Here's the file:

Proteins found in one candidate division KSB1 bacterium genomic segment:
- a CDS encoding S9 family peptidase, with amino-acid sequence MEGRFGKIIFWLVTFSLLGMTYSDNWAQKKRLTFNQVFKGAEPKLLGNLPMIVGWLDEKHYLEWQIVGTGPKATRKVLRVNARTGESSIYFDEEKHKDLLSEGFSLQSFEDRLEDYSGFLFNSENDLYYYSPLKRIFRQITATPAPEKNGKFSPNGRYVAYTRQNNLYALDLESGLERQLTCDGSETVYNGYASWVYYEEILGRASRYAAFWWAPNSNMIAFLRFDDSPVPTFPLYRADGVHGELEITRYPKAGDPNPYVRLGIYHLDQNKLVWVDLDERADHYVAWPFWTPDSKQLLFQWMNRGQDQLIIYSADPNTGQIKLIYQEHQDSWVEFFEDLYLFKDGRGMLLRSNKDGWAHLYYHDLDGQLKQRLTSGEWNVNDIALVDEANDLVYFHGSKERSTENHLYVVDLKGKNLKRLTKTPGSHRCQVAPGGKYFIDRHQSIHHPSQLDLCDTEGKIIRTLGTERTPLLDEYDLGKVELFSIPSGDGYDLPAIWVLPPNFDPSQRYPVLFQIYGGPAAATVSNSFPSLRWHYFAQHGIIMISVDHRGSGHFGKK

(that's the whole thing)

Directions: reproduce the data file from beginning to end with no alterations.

Proteins found in one candidate division KSB1 bacterium genomic segment:
- a CDS encoding S9 family peptidase, with amino-acid sequence MEGRFGKIIFWLVTFSLLGMTYSDNWAQKKRLTFNQVFKGAEPKLLGNLPMIVGWLDEKHYLEWQIVGTGPKATRKVLRVNARTGESSIYFDEEKHKDLLSEGFSLQSFEDRLEDYSGFLFNSENDLYYYSPLKRIFRQITATPAPEKNGKFSPNGRYVAYTRQNNLYALDLESGLERQLTCDGSETVYNGYASWVYYEEILGRASRYAAFWWAPNSNMIAFLRFDDSPVPTFPLYRADGVHGELEITRYPKAGDPNPYVRLGIYHLDQNKLVWVDLDERADHYVAWPFWTPDSKQLLFQWMNRGQDQLIIYSADPNTGQIKLIYQEHQDSWVEFFEDLYLFKDGRGMLLRSNKDGWAHLYYHDLDGQLKQRLTSGEWNVNDIALVDEANDLVYFHGSKERSTENHLYVVDLKGKNLKRLTKTPGSHRCQVAPGGKYFIDRHQSIHHPSQLDLCDTEGKIIRTLGTERTPLLDEYDLGKVELFSIPSGDGYDLPAIWVLPPNFDPSQRYPVLFQIYGGPAAATVSNSFPSLRWHYFAQHGIIMISVDHRGSGHFGKK